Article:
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I-SS Board of Education meeting held with social distancing guidelines; contracts approved

I-SS Board of Education meeting held with social distancing guidelines; contracts approved

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The Iredell-Statesville Schools system is considering more changes to address coronavirus. 

The Iredell-Statesville Schools Board of Education introduced restrictions to be in compliance with social distancing guidelines aimed at preventing the spread of coronavirus.

This came at the board’s meeting Monday.

In-person audience attendance is currently not allowed at the meetings and the public comment portion had restrictions in place to keep social gatherings at 10 or fewer people. The meeting was streamed live on the I-SS YouTube channel.

“We have made an effort to protect everyone as well as follow safety guidelines,” said board chairman Martin Page.

Page said that members of the public could sign up for public comment as usual, but they would be taken to a separate room before the meeting begins and then would present their comments one by one at the appropriate time.

No one signed up for public comment.

In addition, board members were 6 feet apart in compliance with social distancing guidelines.

Almost all I-SS staff that presented to the board did so through remote video call.

I-SS Superintendent Brady Johnson, via video call, commended I-SS staff on their response to the COVID-19 pandemic.

“Every single department in this school system has risen to the call, has exceeded expectations,” Johnson said.

He also commented on the pandemic coming at the end of his education career. Johnson is set to retire at the end of the school year.

“Someone told me the other day, ‘What a terrible way to end your career in a mess like this,’ and I said, ‘To the contrary, this is showing me the very best of this organization that we call I-SS, and it has brought the better angels of our nature to the surface,’” Johnson said.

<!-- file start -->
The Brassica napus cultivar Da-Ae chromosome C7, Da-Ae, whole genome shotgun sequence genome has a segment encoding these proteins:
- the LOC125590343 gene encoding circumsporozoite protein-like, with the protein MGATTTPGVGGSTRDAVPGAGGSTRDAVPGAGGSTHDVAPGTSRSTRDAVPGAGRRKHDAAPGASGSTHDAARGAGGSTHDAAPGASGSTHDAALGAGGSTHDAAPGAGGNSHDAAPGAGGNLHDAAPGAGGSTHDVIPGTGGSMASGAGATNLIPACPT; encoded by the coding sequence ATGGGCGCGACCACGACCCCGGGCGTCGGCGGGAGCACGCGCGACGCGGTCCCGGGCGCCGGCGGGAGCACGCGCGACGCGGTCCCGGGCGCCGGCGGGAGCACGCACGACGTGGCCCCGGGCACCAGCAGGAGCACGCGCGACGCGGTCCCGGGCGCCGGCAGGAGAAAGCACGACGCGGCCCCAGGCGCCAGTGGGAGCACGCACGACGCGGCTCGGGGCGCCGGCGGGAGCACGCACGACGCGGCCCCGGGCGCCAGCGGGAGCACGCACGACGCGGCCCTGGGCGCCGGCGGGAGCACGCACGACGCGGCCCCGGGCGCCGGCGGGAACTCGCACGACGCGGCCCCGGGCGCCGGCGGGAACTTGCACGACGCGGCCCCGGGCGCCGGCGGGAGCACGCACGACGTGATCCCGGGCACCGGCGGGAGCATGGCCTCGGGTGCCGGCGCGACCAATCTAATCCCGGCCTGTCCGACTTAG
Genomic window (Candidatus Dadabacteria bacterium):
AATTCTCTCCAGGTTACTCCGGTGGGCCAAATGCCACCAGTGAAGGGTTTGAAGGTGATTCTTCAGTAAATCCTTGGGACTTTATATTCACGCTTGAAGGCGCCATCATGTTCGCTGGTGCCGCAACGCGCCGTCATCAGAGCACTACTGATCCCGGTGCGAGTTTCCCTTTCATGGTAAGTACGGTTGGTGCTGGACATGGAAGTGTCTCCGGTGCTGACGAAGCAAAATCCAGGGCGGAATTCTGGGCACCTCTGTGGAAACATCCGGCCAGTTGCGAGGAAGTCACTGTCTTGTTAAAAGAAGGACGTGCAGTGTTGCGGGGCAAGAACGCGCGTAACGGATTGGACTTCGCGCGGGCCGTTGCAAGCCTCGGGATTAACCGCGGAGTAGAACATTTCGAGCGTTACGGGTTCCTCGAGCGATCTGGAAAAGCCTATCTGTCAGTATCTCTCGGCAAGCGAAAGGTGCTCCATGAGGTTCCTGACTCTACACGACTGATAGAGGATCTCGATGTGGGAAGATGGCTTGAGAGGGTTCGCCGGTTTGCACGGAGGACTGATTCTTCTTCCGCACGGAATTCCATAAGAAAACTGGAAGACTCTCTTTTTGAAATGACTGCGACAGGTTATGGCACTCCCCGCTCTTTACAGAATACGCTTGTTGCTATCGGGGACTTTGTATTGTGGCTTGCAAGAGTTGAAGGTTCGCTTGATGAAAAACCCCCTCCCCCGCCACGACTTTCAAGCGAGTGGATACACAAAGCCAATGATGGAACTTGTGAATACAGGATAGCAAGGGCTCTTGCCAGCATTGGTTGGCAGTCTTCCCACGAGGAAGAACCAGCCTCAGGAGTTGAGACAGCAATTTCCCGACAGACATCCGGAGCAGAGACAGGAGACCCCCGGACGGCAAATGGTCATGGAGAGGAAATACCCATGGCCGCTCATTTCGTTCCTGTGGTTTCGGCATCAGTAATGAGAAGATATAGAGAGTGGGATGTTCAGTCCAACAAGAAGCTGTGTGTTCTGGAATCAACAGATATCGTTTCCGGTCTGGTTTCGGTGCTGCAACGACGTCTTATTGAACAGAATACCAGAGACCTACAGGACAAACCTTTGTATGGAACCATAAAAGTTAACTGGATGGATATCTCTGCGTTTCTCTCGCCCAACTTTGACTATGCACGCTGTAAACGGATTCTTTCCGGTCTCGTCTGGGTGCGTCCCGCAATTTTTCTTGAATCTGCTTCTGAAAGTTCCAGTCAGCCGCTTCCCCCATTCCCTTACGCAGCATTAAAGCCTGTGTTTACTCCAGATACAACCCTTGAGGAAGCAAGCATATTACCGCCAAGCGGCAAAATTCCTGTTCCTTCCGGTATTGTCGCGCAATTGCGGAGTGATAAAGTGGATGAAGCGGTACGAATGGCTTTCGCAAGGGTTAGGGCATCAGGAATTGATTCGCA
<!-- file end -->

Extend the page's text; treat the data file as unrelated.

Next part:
Johnson concluded by addressing what he said was the issue of inequity as a result of the pandemic.

“This crisis has shown a bright light on the issue of equity, and some families are doing better in responding to this emergency than others,” Johnson said. “We’re going to have to figure out a way to close that equity gap.”

Among other actions of the board, Samuel Kennington announced it was on schedule to select a new superintendent for the next school year.

Measures passed

The board also discussed renovations for Brawley Middle School.

The renovations are for the implementation of the IB program at Brawley Middle and will include locker room renovations, turning eight classrooms into four combined classrooms and repairing leaks around the media center.

Board member Bill Howell questioned spending money on such a project. He said that the district should be more frugal since there are many other construction projects taking place in the district.

“We have a project at Statesville High School we have voted to do. We have a project at West Iredell High School that this board has voted to do. We have a project at Statesville Middle that this board has approved. Where in the heck are you getting the money for this?” Howell said.

Kenny Miller, assistant superintendent for facilities and planning, said that the renovations were being funded by $3.75 million in reserve bond funds from the 2014 school bonds. He also said it was being funded by recurring capital funds already set aside and $4.3 million is lottery proceeds.

However, the board voted unanimously to approve the renovations.

The board voted 5-2 to extend the auditor contract for Coffey, Lovins & Co. at $30,700.

Thompson, Price, Adams & Co. made a bid at $27,500 but I-SS Chief Financial Officer Melissa Wike voiced reservations.

Coffey, Lovins & Co., which I-SS has contracted in the past few years, audits individual schools.

“I’m not familiar with this company. They did not call to speak to me and introduce themselves to me. They just submitted their bid,” Wike said.

Page, who voted in favor of the measure, said that it is important that individual audits for schools were included.

“We’ve got to have our schools looked at. That’s one of the biggest things, I think, the individual school audits,” Page said.

The board also voted unanimously to accept a list of vendors that I-SS had purchased goods from valued at $90,000 or more in the last 12 months. This measure was in compliance with a recent district policy that requires the board to approve transactions of this nature.

The policy requires that the board approve vendors that have sold $90,000 worth of total goods to I-SS in the past 12 months.

Page said that the board would look at changing this policy in the future as it presents complications by being spread out over two fiscal years.

The board also voted unanimously on teacher, principal and administrative contracts.

The only change made was to Wike’s contract.

The board changed it to a two-year contract and left the details of the contract to the new superintendent for the 2020-21 school year. The agenda originally had Wike on a one-year contract.

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